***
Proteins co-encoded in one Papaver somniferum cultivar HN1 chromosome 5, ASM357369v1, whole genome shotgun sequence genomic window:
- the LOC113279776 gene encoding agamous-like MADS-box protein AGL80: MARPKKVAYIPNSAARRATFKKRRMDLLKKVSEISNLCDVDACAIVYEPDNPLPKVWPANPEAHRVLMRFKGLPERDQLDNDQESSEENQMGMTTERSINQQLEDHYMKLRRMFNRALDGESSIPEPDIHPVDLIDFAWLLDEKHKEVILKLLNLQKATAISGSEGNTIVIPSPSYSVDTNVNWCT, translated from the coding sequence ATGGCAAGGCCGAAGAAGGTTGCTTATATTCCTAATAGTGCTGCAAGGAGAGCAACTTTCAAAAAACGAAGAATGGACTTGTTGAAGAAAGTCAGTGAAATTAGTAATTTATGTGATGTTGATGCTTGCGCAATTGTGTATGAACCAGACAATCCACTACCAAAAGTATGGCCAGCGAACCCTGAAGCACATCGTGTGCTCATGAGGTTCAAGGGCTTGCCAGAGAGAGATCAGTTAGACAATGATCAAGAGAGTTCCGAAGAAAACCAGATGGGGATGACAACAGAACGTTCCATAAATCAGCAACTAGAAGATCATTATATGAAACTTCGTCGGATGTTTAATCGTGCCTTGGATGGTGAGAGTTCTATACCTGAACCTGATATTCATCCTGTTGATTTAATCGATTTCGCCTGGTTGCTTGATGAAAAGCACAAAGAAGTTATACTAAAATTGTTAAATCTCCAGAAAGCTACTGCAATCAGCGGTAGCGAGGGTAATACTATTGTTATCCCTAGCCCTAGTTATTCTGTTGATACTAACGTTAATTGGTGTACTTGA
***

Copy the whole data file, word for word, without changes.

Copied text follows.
Proteins co-encoded in one Papaver somniferum cultivar HN1 chromosome 5, ASM357369v1, whole genome shotgun sequence genomic window:
- the LOC113279776 gene encoding agamous-like MADS-box protein AGL80: MARPKKVAYIPNSAARRATFKKRRMDLLKKVSEISNLCDVDACAIVYEPDNPLPKVWPANPEAHRVLMRFKGLPERDQLDNDQESSEENQMGMTTERSINQQLEDHYMKLRRMFNRALDGESSIPEPDIHPVDLIDFAWLLDEKHKEVILKLLNLQKATAISGSEGNTIVIPSPSYSVDTNVNWCT, translated from the coding sequence ATGGCAAGGCCGAAGAAGGTTGCTTATATTCCTAATAGTGCTGCAAGGAGAGCAACTTTCAAAAAACGAAGAATGGACTTGTTGAAGAAAGTCAGTGAAATTAGTAATTTATGTGATGTTGATGCTTGCGCAATTGTGTATGAACCAGACAATCCACTACCAAAAGTATGGCCAGCGAACCCTGAAGCACATCGTGTGCTCATGAGGTTCAAGGGCTTGCCAGAGAGAGATCAGTTAGACAATGATCAAGAGAGTTCCGAAGAAAACCAGATGGGGATGACAACAGAACGTTCCATAAATCAGCAACTAGAAGATCATTATATGAAACTTCGTCGGATGTTTAATCGTGCCTTGGATGGTGAGAGTTCTATACCTGAACCTGATATTCATCCTGTTGATTTAATCGATTTCGCCTGGTTGCTTGATGAAAAGCACAAAGAAGTTATACTAAAATTGTTAAATCTCCAGAAAGCTACTGCAATCAGCGGTAGCGAGGGTAATACTATTGTTATCCCTAGCCCTAGTTATTCTGTTGATACTAACGTTAATTGGTGTACTTGA